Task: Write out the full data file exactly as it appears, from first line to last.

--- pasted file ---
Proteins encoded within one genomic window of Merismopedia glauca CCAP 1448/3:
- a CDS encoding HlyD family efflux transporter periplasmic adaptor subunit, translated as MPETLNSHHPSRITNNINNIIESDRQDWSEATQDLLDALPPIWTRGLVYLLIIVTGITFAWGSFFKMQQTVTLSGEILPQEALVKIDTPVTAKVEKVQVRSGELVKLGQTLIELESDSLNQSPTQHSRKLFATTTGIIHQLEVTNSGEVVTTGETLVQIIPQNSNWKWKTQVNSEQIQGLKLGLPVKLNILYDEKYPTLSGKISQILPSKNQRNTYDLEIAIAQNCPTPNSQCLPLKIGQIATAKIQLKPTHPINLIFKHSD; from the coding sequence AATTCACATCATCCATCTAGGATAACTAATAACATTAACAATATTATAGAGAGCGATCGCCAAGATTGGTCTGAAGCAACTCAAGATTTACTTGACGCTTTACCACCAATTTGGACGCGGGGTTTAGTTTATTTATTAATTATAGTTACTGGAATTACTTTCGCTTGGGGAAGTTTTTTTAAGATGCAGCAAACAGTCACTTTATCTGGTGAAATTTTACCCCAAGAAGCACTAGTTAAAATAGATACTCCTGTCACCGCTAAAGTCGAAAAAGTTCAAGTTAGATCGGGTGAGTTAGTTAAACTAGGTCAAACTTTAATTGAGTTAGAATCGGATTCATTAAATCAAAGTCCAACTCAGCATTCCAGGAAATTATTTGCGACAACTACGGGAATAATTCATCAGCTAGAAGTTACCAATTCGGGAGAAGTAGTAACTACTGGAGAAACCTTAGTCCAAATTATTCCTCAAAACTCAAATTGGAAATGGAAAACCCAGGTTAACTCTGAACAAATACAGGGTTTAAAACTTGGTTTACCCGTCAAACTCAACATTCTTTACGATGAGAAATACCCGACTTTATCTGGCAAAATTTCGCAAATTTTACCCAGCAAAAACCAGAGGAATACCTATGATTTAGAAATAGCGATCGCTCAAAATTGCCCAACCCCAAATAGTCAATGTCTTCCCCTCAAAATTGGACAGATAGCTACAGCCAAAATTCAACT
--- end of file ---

Proteins encoded within one genomic window of Merismopedia glauca CCAP 1448/3:
- a CDS encoding HlyD family efflux transporter periplasmic adaptor subunit, translated as MPETLNSHHPSRITNNINNIIESDRQDWSEATQDLLDALPPIWTRGLVYLLIIVTGITFAWGSFFKMQQTVTLSGEILPQEALVKIDTPVTAKVEKVQVRSGELVKLGQTLIELESDSLNQSPTQHSRKLFATTTGIIHQLEVTNSGEVVTTGETLVQIIPQNSNWKWKTQVNSEQIQGLKLGLPVKLNILYDEKYPTLSGKISQILPSKNQRNTYDLEIAIAQNCPTPNSQCLPLKIGQIATAKIQLKPTHPINLIFKHSD; from the coding sequence AATTCACATCATCCATCTAGGATAACTAATAACATTAACAATATTATAGAGAGCGATCGCCAAGATTGGTCTGAAGCAACTCAAGATTTACTTGACGCTTTACCACCAATTTGGACGCGGGGTTTAGTTTATTTATTAATTATAGTTACTGGAATTACTTTCGCTTGGGGAAGTTTTTTTAAGATGCAGCAAACAGTCACTTTATCTGGTGAAATTTTACCCCAAGAAGCACTAGTTAAAATAGATACTCCTGTCACCGCTAAAGTCGAAAAAGTTCAAGTTAGATCGGGTGAGTTAGTTAAACTAGGTCAAACTTTAATTGAGTTAGAATCGGATTCATTAAATCAAAGTCCAACTCAGCATTCCAGGAAATTATTTGCGACAACTACGGGAATAATTCATCAGCTAGAAGTTACCAATTCGGGAGAAGTAGTAACTACTGGAGAAACCTTAGTCCAAATTATTCCTCAAAACTCAAATTGGAAATGGAAAACCCAGGTTAACTCTGAACAAATACAGGGTTTAAAACTTGGTTTACCCGTCAAACTCAACATTCTTTACGATGAGAAATACCCGACTTTATCTGGCAAAATTTCGCAAATTTTACCCAGCAAAAACCAGAGGAATACCTATGATTTAGAAATAGCGATCGCTCAAAATTGCCCAACCCCAAATAGTCAATGTCTTCCCCTCAAAATTGGACAGATAGCTACAGCCAAAATTCAACT